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Monday, July 9, 2018

Just a Carpenter

Just a Carpenter
by Bryan J. Neva, Sr.
Jesus returned with his disciples to Nazareth, his hometown. The next Sabbath he went to the town synagogue to teach, and the people were astonished at his wisdom and his miracles because he was just a local man like themselves.
“He’s no better than we are,” they said. “He’s just a carpenter, Mary’s boy, and a brother of James and Joseph, Judas, and Simon. And his sisters live right here among us.” And they were offended!
Then Jesus told them, A prophet is honored everywhere except in his hometown and among his relatives and by his own family. And because of their unbelief, he couldn’t do any mighty miracles among them except to place his hands on a few sick people and heal them. And he was amazed at their unbelief.
- Mark 6:1-6

Most all of us have experienced rejection, discrimination, and marginalization at some time in our lives (maybe even by our own families). Maybe we're society's outcasts, minorities, poor, unrefined, uneducated, unattractive, or unimportant. 

Being rejected means we're unacceptable:  unacceptable to a potential school, employer, client, friend, or love interest. It feels terrible being rejected. Imagine how a salesperson feels being told, "No!" a hundred times before they're ever told, "Yes!"? Imagine how an awkward, unattractive boy at a Junior High School dance must feel after every girl refuses to dance with him, or how that shy, homely girl feels when no one asks her to dance?

At work, people tend to tie their self-worth with being well respected and liked by their superiors and colleagues. They tie it to getting a promotion and moving up the corporate ladder. But when these don't happen, it can be quite discouraging even leading to poor job performance.  

An old carpenter had been helping to build houses his entire life. But he was tired and his body ached every day. Working in construction can be quite demoralizing when you're treated as a second-class citizen, your boss and colleagues don't respect you, and you're living from paycheck to paycheck. Sometimes you're even cheated out of your pay by dishonest contractors and customers. And there's usually no benefits or retirement.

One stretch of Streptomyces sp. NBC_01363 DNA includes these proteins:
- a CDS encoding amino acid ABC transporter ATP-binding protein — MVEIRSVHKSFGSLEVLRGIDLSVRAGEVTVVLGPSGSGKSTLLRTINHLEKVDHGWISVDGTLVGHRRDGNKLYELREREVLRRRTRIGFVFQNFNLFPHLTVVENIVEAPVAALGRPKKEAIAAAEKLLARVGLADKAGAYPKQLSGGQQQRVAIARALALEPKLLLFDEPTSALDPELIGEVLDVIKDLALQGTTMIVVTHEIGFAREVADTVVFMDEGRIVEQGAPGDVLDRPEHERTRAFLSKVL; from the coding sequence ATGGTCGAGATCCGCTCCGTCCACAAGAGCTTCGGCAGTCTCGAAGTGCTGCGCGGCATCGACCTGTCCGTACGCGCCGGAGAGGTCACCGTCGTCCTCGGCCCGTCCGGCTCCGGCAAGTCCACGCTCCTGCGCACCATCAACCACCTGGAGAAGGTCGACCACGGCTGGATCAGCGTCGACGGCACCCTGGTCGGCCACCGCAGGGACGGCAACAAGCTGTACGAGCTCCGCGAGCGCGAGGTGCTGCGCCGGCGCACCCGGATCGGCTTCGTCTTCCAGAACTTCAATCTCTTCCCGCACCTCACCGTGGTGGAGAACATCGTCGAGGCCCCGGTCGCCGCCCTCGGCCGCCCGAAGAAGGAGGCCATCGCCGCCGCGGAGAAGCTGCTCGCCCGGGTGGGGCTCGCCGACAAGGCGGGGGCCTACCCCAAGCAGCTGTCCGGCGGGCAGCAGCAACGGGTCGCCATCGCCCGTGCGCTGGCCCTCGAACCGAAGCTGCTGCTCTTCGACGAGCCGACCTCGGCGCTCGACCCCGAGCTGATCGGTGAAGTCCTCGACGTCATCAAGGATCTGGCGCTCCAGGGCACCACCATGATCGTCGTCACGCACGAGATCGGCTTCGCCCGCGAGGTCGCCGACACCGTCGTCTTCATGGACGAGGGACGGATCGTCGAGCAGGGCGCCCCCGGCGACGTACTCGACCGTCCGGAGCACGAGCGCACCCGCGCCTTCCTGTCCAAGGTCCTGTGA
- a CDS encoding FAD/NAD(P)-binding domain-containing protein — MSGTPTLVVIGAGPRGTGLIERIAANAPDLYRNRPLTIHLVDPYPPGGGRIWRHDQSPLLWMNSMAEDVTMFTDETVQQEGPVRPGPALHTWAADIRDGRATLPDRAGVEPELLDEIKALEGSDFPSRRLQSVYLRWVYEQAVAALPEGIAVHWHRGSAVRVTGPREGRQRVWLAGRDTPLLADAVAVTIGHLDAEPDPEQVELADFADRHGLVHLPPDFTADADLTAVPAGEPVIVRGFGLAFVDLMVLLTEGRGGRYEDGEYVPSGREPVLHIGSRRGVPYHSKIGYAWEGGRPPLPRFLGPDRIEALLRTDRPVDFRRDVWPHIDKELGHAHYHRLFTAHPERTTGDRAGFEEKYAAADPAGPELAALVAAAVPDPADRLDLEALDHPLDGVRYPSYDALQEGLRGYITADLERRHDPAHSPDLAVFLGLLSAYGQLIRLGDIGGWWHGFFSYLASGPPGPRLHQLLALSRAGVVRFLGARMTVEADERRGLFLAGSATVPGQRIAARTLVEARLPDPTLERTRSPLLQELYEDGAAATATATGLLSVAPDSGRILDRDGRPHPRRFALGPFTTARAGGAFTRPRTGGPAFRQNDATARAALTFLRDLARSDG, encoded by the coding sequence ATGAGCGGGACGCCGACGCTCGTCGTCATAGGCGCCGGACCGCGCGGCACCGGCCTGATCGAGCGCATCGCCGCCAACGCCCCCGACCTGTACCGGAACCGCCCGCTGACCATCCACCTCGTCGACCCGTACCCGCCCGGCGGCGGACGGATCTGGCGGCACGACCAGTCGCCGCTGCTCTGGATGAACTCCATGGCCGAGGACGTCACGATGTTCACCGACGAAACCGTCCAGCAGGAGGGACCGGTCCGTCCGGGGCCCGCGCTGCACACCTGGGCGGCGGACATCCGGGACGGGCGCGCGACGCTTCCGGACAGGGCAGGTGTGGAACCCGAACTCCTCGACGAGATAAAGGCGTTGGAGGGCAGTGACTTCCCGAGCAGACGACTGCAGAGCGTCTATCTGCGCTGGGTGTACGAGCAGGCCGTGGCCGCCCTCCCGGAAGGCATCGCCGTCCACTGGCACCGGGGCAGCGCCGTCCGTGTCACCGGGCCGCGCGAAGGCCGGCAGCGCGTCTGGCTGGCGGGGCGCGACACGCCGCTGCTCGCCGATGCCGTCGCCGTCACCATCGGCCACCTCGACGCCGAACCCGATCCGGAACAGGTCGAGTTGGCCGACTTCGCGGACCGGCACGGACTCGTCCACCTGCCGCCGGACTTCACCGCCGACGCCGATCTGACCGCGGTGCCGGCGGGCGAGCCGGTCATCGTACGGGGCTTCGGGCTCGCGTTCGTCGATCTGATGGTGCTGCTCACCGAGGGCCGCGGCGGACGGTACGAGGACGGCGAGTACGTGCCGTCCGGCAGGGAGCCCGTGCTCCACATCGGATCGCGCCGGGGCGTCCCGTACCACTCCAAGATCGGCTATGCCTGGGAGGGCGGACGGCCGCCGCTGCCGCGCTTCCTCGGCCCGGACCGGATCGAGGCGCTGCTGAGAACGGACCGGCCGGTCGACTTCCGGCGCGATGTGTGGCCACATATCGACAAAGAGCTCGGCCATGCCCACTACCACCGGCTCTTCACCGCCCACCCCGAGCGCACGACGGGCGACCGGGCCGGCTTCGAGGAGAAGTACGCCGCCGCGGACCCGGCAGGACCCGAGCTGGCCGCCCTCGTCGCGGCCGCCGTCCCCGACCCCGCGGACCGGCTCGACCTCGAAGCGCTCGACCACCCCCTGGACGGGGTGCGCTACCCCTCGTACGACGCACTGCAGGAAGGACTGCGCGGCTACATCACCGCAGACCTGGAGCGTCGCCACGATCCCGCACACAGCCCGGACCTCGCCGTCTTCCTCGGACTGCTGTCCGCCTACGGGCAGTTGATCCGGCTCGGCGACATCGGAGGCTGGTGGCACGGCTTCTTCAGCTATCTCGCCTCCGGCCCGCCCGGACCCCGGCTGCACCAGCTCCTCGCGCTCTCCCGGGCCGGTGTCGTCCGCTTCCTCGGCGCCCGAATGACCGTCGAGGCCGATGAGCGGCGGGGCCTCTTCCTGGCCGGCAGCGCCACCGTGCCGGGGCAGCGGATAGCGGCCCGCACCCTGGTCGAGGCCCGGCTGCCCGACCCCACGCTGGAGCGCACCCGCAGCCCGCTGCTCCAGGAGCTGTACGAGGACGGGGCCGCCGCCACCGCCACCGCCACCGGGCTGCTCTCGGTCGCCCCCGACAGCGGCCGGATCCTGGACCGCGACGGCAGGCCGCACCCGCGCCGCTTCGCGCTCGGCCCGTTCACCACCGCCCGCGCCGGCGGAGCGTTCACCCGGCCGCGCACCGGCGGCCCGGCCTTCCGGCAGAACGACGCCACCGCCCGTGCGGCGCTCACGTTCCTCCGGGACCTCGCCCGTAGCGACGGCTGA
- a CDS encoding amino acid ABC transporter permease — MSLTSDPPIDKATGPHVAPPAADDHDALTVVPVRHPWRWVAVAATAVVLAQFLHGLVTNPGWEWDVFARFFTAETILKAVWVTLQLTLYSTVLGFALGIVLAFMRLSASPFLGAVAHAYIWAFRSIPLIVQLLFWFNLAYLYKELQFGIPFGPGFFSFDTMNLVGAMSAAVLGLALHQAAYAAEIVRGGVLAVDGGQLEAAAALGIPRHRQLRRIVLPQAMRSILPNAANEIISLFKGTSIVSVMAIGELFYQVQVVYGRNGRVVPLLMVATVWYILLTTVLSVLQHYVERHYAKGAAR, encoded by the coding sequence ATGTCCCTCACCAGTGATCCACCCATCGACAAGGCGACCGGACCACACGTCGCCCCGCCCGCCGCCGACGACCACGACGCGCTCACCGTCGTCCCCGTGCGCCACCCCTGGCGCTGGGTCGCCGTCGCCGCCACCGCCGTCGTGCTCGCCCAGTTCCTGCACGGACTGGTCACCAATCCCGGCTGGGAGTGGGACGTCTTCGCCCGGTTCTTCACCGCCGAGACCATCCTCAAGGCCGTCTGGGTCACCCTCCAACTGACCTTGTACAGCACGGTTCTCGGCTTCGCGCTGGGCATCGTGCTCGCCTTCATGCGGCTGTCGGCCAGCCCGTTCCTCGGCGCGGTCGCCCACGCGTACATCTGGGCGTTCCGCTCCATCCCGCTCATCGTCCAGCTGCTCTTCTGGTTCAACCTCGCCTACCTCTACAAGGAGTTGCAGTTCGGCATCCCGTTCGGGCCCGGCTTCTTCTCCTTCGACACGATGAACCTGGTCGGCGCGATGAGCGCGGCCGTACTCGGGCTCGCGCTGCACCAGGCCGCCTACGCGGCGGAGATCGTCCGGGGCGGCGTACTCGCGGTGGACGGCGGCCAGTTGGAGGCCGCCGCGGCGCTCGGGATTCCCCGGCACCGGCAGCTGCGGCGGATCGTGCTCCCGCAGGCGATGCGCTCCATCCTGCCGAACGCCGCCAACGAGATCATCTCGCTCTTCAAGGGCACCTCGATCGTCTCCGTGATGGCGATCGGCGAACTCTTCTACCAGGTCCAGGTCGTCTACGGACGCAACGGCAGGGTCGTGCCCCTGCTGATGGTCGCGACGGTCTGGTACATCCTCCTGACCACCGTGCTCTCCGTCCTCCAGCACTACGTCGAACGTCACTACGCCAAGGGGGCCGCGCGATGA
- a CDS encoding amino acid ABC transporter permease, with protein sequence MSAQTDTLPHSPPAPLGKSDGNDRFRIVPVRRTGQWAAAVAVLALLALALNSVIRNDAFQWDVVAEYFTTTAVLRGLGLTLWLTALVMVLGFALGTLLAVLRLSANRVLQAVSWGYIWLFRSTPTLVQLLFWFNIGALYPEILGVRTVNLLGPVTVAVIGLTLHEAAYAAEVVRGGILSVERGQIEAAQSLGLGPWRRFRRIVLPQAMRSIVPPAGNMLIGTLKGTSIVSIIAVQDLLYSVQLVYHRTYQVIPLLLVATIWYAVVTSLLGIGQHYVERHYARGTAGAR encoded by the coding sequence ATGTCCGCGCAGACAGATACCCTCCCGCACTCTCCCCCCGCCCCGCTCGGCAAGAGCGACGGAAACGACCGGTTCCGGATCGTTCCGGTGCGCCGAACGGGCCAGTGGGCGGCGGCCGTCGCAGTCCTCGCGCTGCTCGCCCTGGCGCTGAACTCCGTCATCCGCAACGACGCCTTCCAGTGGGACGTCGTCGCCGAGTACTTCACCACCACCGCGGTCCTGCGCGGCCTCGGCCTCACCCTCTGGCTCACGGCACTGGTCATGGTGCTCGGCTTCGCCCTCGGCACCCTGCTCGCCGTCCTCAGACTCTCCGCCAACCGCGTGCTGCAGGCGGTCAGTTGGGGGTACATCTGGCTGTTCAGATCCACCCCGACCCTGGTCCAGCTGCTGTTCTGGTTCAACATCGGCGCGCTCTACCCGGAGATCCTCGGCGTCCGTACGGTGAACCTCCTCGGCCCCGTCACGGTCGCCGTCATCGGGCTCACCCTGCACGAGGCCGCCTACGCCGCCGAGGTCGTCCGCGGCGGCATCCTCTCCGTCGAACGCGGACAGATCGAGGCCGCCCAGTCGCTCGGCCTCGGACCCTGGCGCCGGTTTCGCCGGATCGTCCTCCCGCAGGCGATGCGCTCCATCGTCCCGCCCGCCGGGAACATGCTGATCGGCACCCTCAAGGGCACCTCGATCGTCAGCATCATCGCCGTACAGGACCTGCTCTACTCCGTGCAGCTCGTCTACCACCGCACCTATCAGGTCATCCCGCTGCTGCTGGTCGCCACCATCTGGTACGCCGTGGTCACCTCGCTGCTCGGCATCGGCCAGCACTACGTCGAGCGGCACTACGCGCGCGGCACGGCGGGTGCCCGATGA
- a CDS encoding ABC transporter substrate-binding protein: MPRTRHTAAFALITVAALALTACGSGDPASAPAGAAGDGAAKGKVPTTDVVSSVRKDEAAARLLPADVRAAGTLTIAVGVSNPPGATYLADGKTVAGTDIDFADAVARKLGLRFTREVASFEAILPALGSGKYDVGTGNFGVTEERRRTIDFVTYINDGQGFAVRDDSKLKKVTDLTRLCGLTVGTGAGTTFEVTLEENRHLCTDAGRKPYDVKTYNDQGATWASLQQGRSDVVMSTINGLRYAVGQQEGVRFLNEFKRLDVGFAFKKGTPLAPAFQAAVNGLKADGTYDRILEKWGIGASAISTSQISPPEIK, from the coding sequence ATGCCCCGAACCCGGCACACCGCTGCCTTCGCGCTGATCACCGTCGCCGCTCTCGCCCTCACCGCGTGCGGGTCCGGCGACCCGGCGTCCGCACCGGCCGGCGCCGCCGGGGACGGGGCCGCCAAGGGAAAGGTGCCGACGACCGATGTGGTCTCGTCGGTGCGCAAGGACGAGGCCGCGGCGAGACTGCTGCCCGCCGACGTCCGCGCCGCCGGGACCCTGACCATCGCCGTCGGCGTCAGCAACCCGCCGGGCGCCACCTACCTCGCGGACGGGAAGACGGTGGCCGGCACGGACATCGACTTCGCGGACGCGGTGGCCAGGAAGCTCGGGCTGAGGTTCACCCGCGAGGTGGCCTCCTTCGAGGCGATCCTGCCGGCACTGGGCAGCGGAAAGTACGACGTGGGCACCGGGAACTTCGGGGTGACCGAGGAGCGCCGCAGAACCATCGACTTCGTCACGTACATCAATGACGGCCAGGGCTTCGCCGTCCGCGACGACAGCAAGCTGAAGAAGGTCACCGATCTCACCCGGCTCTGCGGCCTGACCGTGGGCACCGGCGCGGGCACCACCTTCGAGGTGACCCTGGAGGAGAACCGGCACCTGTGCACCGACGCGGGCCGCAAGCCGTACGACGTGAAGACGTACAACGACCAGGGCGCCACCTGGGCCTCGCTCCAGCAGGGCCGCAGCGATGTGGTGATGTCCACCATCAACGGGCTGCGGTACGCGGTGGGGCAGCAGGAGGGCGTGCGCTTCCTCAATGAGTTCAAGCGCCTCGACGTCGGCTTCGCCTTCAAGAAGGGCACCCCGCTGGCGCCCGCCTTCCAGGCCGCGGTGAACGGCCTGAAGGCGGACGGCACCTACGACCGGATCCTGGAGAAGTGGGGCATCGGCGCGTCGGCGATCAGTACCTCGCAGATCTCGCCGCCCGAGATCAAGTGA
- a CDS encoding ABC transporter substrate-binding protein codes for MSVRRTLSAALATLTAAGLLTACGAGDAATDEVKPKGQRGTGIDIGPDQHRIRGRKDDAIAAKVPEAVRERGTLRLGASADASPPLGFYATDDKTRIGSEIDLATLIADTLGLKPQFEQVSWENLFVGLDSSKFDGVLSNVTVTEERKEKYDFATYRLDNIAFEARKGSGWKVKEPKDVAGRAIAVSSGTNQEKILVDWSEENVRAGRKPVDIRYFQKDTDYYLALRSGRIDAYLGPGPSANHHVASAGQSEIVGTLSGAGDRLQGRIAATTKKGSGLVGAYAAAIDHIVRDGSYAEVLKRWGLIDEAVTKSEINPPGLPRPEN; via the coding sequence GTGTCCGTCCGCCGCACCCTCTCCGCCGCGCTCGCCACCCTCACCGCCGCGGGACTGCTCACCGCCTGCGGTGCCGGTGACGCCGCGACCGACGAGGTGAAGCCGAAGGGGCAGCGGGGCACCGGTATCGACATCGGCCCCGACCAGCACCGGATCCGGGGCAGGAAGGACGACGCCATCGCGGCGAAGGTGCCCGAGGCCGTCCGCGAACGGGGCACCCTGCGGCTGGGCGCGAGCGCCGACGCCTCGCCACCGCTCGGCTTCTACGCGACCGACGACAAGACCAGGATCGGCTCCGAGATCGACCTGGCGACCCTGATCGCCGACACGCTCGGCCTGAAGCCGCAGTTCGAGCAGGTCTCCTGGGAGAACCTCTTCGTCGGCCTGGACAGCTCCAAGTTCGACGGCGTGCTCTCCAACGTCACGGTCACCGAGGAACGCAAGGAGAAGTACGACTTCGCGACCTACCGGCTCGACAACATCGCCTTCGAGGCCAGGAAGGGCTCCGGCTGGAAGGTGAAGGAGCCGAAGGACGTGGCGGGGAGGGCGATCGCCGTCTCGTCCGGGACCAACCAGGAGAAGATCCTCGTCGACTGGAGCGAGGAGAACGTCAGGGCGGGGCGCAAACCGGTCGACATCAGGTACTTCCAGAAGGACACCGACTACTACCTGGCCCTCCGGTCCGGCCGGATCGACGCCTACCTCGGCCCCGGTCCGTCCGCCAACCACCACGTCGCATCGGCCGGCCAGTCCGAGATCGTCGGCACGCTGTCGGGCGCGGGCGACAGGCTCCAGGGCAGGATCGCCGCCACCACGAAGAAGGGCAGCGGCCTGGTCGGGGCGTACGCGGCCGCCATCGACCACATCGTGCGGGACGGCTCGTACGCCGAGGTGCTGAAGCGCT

Finally, the old carpenter decided to hang up his tools and retire. It would be tough making ends meet only on his social security, but he and his wife would somehow get by. The contractor he had been working for was disappointed he was retiring because he actually believed he was one of the best carpenters he ever had. They were working on the last house in a new subdivision the contractor was building, and he begged him to stay on until they finished the last house. The old carpenter reluctantly agreed as it would only be a couple of more months.

Unfortunately, the old carpenter was so burned out and discouraged that his workmanship really suffered. When the house was completed, the contractor did a final walk-through of the house with the old carpenter. And then he did something completely unexpected: he handed the old carpenter the keys to the house and said, "This is your house now, it's my retirement gift to you."

The old carpenter was surprised and thankful, but secretly, he was ashamed because he knew deep-down that his work was shoddy! It was a blessing and a curse. If he had known he was building his own house, he would have put forth his best efforts in building the house.

So it is with us. We build our lives, one day at a time, but we feel rejected by others and our work becomes mediocre. We tell ourselves, "Why should I kill myself for these ingrates!" And then something happens and we are shocked to learn we have to live in the house we've built. If we could do it over, we’d do it much differently. But we cannot go back.

Our attitudes and choices we make today build the “house” we may live in tomorrow. So we shouldn't let rejection stop us from continuing to do good work.

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